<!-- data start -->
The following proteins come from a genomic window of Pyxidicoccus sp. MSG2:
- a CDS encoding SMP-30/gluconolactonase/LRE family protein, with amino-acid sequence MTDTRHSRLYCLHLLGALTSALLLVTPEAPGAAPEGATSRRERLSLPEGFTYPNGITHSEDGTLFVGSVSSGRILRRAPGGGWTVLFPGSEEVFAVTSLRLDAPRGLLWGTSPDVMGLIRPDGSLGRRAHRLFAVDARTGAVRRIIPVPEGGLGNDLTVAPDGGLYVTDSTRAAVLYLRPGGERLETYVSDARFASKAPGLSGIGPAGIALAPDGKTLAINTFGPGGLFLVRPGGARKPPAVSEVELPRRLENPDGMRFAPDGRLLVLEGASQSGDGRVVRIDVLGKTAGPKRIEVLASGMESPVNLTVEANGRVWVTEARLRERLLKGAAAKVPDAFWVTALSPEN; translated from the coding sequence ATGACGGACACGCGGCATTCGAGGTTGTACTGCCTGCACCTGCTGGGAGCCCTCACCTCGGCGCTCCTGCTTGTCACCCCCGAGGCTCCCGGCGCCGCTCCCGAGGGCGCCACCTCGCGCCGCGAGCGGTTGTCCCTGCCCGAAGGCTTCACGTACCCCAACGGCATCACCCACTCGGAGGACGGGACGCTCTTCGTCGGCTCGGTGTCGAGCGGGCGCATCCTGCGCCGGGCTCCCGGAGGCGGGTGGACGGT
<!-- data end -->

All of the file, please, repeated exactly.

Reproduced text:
The following proteins come from a genomic window of Pyxidicoccus sp. MSG2:
- a CDS encoding SMP-30/gluconolactonase/LRE family protein, with amino-acid sequence MTDTRHSRLYCLHLLGALTSALLLVTPEAPGAAPEGATSRRERLSLPEGFTYPNGITHSEDGTLFVGSVSSGRILRRAPGGGWTVLFPGSEEVFAVTSLRLDAPRGLLWGTSPDVMGLIRPDGSLGRRAHRLFAVDARTGAVRRIIPVPEGGLGNDLTVAPDGGLYVTDSTRAAVLYLRPGGERLETYVSDARFASKAPGLSGIGPAGIALAPDGKTLAINTFGPGGLFLVRPGGARKPPAVSEVELPRRLENPDGMRFAPDGRLLVLEGASQSGDGRVVRIDVLGKTAGPKRIEVLASGMESPVNLTVEANGRVWVTEARLRERLLKGAAAKVPDAFWVTALSPEN; translated from the coding sequence ATGACGGACACGCGGCATTCGAGGTTGTACTGCCTGCACCTGCTGGGAGCCCTCACCTCGGCGCTCCTGCTTGTCACCCCCGAGGCTCCCGGCGCCGCTCCCGAGGGCGCCACCTCGCGCCGCGAGCGGTTGTCCCTGCCCGAAGGCTTCACGTACCCCAACGGCATCACCCACTCGGAGGACGGGACGCTCTTCGTCGGCTCGGTGTCGAGCGGGCGCATCCTGCGCCGGGCTCCCGGAGGCGGGTGGACGGT